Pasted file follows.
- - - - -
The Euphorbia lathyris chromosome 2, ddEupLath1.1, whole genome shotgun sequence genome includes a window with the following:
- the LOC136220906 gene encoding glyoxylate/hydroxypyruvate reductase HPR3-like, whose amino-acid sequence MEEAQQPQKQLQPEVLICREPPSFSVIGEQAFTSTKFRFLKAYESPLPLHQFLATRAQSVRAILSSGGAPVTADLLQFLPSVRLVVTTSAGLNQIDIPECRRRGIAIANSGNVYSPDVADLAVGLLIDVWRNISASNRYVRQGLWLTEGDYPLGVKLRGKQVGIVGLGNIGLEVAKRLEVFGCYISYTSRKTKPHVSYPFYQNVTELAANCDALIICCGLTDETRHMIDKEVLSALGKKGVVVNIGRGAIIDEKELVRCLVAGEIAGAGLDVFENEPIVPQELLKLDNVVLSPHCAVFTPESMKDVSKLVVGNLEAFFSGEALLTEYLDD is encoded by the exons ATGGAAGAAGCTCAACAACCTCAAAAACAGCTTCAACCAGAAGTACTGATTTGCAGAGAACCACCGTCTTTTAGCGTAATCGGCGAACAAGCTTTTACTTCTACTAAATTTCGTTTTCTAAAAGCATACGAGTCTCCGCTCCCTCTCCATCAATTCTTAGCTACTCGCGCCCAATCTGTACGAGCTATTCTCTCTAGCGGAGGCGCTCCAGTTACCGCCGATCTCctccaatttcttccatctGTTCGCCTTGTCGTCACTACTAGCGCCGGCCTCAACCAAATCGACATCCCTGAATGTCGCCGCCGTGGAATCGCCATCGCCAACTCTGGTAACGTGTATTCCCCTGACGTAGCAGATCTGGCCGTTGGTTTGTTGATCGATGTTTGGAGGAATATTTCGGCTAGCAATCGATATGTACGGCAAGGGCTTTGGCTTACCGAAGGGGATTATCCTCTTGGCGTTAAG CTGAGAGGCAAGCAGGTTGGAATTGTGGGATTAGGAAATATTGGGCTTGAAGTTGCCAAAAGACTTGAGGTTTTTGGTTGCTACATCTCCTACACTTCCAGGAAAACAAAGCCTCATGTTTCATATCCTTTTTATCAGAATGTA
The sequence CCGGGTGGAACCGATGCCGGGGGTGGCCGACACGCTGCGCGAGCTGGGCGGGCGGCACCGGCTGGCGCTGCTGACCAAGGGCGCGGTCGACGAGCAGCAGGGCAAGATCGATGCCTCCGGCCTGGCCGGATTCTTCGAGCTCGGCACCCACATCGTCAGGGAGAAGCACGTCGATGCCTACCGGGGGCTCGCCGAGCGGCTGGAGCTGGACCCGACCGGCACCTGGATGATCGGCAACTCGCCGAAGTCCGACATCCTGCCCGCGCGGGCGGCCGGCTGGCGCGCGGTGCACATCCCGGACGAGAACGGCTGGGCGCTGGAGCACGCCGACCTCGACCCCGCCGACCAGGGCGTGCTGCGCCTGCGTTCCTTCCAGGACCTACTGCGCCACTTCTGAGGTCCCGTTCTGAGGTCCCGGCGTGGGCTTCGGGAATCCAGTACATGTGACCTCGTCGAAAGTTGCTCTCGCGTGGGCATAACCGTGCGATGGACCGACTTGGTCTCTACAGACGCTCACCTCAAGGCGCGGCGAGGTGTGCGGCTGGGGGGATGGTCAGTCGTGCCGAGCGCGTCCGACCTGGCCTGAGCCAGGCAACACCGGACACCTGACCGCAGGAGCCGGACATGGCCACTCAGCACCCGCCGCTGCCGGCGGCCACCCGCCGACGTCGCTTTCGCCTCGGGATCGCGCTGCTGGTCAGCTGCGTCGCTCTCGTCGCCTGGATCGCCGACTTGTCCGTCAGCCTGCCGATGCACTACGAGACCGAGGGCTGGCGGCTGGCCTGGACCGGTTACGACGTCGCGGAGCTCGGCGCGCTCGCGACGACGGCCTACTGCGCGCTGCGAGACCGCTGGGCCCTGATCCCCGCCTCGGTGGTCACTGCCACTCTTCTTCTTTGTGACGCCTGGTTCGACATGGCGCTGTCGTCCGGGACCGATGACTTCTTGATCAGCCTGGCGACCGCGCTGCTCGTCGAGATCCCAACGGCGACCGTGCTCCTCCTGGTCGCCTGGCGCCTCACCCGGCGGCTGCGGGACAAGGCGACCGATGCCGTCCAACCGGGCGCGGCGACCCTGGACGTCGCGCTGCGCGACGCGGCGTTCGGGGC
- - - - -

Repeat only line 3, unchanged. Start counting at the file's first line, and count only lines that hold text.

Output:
The sequence CCGGGTGGAACCGATGCCGGGGGTGGCCGACACGCTGCGCGAGCTGGGCGGGCGGCACCGGCTGGCGCTGCTGACCAAGGGCGCGGTCGACGAGCAGCAGGGCAAGATCGATGCCTCCGGCCTGGCCGGATTCTTCGAGCTCGGCACCCACATCGTCAGGGAGAAGCACGTCGATGCCTACCGGGGGCTCGCCGAGCGGCTGGAGCTGGACCCGACCGGCACCTGGATGATCGGCAACTCGCCGAAGTCCGACATCCTGCCCGCGCGGGCGGCCGGCTGGCGCGCGGTGCACATCCCGGACGAGAACGGCTGGGCGCTGGAGCACGCCGACCTCGACCCCGCCGACCAGGGCGTGCTGCGCCTGCGTTCCTTCCAGGACCTACTGCGCCACTTCTGAGGTCCCGTTCTGAGGTCCCGGCGTGGGCTTCGGGAATCCAGTACATGTGACCTCGTCGAAAGTTGCTCTCGCGTGGGCATAACCGTGCGATGGACCGACTTGGTCTCTACAGACGCTCACCTCAAGGCGCGGCGAGGTGTGCGGCTGGGGGGATGGTCAGTCGTGCCGAGCGCGTCCGACCTGGCCTGAGCCAGGCAACACCGGACACCTGACCGCAGGAGCCGGACATGGCCACTCAGCACCCGCCGCTGCCGGCGGCCACCCGCCGACGTCGCTTTCGCCTCGGGATCGCGCTGCTGGTCAGCTGCGTCGCTCTCGTCGCCTGGATCGCCGACTTGTCCGTCAGCCTGCCGATGCACTACGAGACCGAGGGCTGGCGGCTGGCCTGGACCGGTTACGACGTCGCGGAGCTCGGCGCGCTCGCGACGACGGCCTACTGCGCGCTGCGAGACCGCTGGGCCCTGATCCCCGCCTCGGTGGTCACTGCCACTCTTCTTCTTTGTGACGCCTGGTTCGACATGGCGCTGTCGTCCGGGACCGATGACTTCTTGATCAGCCTGGCGACCGCGCTGCTCGTCGAGATCCCAACGGCGACCGTGCTCCTCCTGGTCGCCTGGCGCCTCACCCGGCGGCTGCGGGACAAGGCGACCGATGCCGTCCAACCGGGCGCGGCGACCCTGGACGTCGCGCTGCGCGACGCGGCGTTCGGGGC